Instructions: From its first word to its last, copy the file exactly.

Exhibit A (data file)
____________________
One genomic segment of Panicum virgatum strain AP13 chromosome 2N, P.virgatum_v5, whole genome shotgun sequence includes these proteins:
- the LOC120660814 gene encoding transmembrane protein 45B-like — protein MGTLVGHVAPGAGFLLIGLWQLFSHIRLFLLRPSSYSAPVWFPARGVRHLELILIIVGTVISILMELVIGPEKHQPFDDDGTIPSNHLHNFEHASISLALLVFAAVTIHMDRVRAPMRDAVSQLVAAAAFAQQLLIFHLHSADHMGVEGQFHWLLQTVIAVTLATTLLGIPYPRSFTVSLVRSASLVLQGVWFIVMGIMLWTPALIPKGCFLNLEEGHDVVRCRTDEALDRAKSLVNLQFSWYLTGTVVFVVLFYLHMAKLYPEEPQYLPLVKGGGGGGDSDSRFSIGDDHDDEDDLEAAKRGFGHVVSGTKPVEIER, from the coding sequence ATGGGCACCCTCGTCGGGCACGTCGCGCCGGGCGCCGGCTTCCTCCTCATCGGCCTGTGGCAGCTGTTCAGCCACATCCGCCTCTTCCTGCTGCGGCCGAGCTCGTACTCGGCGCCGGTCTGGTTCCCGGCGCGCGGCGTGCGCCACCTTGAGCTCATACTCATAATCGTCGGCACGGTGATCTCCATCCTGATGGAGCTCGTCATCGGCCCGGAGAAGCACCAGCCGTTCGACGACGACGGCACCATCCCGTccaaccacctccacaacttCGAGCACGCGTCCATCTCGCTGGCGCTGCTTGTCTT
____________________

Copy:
One genomic segment of Panicum virgatum strain AP13 chromosome 2N, P.virgatum_v5, whole genome shotgun sequence includes these proteins:
- the LOC120660814 gene encoding transmembrane protein 45B-like — protein MGTLVGHVAPGAGFLLIGLWQLFSHIRLFLLRPSSYSAPVWFPARGVRHLELILIIVGTVISILMELVIGPEKHQPFDDDGTIPSNHLHNFEHASISLALLVFAAVTIHMDRVRAPMRDAVSQLVAAAAFAQQLLIFHLHSADHMGVEGQFHWLLQTVIAVTLATTLLGIPYPRSFTVSLVRSASLVLQGVWFIVMGIMLWTPALIPKGCFLNLEEGHDVVRCRTDEALDRAKSLVNLQFSWYLTGTVVFVVLFYLHMAKLYPEEPQYLPLVKGGGGGGDSDSRFSIGDDHDDEDDLEAAKRGFGHVVSGTKPVEIER, from the coding sequence ATGGGCACCCTCGTCGGGCACGTCGCGCCGGGCGCCGGCTTCCTCCTCATCGGCCTGTGGCAGCTGTTCAGCCACATCCGCCTCTTCCTGCTGCGGCCGAGCTCGTACTCGGCGCCGGTCTGGTTCCCGGCGCGCGGCGTGCGCCACCTTGAGCTCATACTCATAATCGTCGGCACGGTGATCTCCATCCTGATGGAGCTCGTCATCGGCCCGGAGAAGCACCAGCCGTTCGACGACGACGGCACCATCCCGTccaaccacctccacaacttCGAGCACGCGTCCATCTCGCTGGCGCTGCTTGTCTT